Alexis Kenleigh, chief marketing officer for Orchestra Iowa, the ticketing office for the Paramount Theater  said there are a number of “holds” that apply to most venues. So when a show is listed as sold out, it doesn't necessarily mean all the tickets have been purchased.

Further on, Aumer quotes Kenleigh defending the practice of holding back tickets:

As a popular show is popular and begins to sell out, we’re always constantly having a conversation to release as many ticket holds that possibly exist,” Kenleigh said. “There really is no way to give a ballpark (number of holds).

Eventually the specter of ticket fees raises its ugly head. The insult to injury of being told tickets are sold out, but then they’re not, but now you have to pay a 14% per-ticket fee, brought one Iowan to the boil. Jonathon Hill, who lost out on seeing Muse, said:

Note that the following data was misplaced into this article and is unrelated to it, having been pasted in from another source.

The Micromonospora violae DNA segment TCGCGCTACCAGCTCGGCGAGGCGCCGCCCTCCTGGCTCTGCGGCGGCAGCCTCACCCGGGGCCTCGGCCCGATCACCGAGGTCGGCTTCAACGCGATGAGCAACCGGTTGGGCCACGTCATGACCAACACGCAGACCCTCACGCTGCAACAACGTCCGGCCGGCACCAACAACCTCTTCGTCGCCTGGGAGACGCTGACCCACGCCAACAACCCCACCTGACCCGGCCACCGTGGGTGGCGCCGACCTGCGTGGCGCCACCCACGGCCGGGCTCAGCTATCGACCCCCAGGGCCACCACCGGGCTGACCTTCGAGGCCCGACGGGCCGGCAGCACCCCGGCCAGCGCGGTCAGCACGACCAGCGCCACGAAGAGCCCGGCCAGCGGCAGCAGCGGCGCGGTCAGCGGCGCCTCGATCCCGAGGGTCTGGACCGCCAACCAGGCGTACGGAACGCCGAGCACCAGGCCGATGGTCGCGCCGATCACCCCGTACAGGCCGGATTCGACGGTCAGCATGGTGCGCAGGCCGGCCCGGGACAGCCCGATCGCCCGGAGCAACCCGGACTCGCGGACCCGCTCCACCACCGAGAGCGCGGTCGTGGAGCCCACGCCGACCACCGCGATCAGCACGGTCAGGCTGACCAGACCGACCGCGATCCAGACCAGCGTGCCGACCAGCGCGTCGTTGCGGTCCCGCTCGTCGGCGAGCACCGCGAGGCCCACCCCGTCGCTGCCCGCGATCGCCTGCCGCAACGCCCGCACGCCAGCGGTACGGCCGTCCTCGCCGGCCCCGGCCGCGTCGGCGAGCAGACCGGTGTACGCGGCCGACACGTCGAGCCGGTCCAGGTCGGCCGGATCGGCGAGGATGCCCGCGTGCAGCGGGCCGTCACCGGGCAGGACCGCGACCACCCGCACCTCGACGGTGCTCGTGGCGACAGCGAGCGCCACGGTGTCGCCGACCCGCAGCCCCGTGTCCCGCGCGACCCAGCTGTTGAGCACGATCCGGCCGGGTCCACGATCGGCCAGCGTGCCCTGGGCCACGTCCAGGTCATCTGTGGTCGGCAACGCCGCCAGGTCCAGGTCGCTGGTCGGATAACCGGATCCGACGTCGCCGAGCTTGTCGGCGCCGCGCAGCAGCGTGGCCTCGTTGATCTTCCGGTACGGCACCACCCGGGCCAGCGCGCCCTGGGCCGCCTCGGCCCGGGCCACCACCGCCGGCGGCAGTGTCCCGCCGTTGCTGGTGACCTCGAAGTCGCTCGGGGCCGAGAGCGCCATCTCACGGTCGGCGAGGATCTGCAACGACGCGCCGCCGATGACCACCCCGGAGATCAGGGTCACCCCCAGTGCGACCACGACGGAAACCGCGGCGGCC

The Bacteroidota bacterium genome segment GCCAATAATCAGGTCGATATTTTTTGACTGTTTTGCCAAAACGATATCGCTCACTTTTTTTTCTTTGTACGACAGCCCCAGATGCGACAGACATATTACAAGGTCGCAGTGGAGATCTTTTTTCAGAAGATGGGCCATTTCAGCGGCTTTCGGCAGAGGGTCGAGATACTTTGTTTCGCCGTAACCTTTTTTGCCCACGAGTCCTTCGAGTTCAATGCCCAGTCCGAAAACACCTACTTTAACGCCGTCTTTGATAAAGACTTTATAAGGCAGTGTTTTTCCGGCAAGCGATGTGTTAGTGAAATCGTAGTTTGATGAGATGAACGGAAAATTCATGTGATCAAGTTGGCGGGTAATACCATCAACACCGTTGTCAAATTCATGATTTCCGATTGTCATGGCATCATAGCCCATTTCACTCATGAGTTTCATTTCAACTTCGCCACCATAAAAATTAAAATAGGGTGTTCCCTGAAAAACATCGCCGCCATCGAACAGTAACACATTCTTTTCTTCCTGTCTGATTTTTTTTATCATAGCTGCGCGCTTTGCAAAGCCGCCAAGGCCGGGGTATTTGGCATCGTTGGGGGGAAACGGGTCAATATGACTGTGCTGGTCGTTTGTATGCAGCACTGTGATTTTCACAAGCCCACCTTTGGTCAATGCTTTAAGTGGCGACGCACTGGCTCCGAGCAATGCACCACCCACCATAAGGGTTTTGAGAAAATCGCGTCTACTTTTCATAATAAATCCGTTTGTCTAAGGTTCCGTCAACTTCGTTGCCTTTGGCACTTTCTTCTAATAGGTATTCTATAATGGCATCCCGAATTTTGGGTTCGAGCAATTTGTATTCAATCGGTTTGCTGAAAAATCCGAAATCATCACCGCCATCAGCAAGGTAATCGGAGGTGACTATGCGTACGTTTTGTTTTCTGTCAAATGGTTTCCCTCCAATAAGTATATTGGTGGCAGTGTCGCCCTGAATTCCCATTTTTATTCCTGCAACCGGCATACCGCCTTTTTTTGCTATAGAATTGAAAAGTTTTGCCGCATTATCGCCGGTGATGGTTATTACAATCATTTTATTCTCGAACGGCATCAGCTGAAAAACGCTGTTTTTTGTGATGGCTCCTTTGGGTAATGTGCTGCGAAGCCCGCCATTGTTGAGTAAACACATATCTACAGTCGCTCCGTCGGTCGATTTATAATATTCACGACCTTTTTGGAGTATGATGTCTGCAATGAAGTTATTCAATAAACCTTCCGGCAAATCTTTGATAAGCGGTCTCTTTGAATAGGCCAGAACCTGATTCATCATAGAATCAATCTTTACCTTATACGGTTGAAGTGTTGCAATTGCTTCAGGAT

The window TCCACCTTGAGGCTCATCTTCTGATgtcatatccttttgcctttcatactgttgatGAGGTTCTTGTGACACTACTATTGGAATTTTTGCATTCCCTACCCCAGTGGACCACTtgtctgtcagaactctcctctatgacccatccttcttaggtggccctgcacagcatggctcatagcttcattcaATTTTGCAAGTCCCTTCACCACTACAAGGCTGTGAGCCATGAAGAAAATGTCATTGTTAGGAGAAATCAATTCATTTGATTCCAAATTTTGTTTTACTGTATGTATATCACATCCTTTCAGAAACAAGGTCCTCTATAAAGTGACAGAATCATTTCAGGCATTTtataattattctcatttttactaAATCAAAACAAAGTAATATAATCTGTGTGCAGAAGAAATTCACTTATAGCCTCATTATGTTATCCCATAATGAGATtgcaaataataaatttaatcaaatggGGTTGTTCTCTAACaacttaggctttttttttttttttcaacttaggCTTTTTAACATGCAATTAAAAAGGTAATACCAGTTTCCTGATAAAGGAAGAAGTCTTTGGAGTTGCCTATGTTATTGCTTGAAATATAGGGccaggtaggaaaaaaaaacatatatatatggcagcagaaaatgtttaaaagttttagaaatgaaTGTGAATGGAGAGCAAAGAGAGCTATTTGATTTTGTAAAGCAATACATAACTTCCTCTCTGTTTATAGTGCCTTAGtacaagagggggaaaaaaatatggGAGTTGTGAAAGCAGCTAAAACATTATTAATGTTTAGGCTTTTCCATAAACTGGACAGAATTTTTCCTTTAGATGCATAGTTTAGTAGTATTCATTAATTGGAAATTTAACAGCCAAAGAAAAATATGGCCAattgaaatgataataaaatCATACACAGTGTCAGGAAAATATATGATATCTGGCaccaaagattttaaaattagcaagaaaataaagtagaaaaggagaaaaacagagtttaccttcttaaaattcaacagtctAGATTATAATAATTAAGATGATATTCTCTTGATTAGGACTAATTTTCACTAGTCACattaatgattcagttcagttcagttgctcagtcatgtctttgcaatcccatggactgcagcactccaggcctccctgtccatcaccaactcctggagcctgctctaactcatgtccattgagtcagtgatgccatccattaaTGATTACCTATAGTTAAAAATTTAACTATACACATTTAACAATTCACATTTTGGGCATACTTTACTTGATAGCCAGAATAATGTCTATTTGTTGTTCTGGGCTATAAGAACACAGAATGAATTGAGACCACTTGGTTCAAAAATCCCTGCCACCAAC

It was pretty frustrating at first, but when someone told me why it happens, I was a little less upset. I wasn't so much upset at the band as I was at the venue. But now I know to wait for a while if the show is ‘sold out.’

Hopefully all of the instances of "sell outs" cited are merely demand estimation errors and not part of a new consumer hostile trend. The Orwellian language surrounding ticket fees (“facility maintenance fee”) is bad enough as it is. More doublespeak for ticket stock status would be unwelcome - by the consumer and the ticketing industry.

Final Four Ticket Fees

One labor think tank estimates the NCAA Final Four television broadcast(s) costs businesses 9,000,000 labor hours because of employees watching the games at work. That daunting statistic should provide an idea of just how pervasive March Madness is. Tickets to the final four tournament games are selling on the secondary market for as much as five figures.

Fee Free Friday found a tiny jewel of hope in the ocean of outrageously priced game tickets, thanks to Nedra Rhone of the Atlanta Journal-Constitution. Rhone recently listed several NCAA Final Four fan events that are offering reduced prices, value packages for families and one ancillary event with no ticket fees.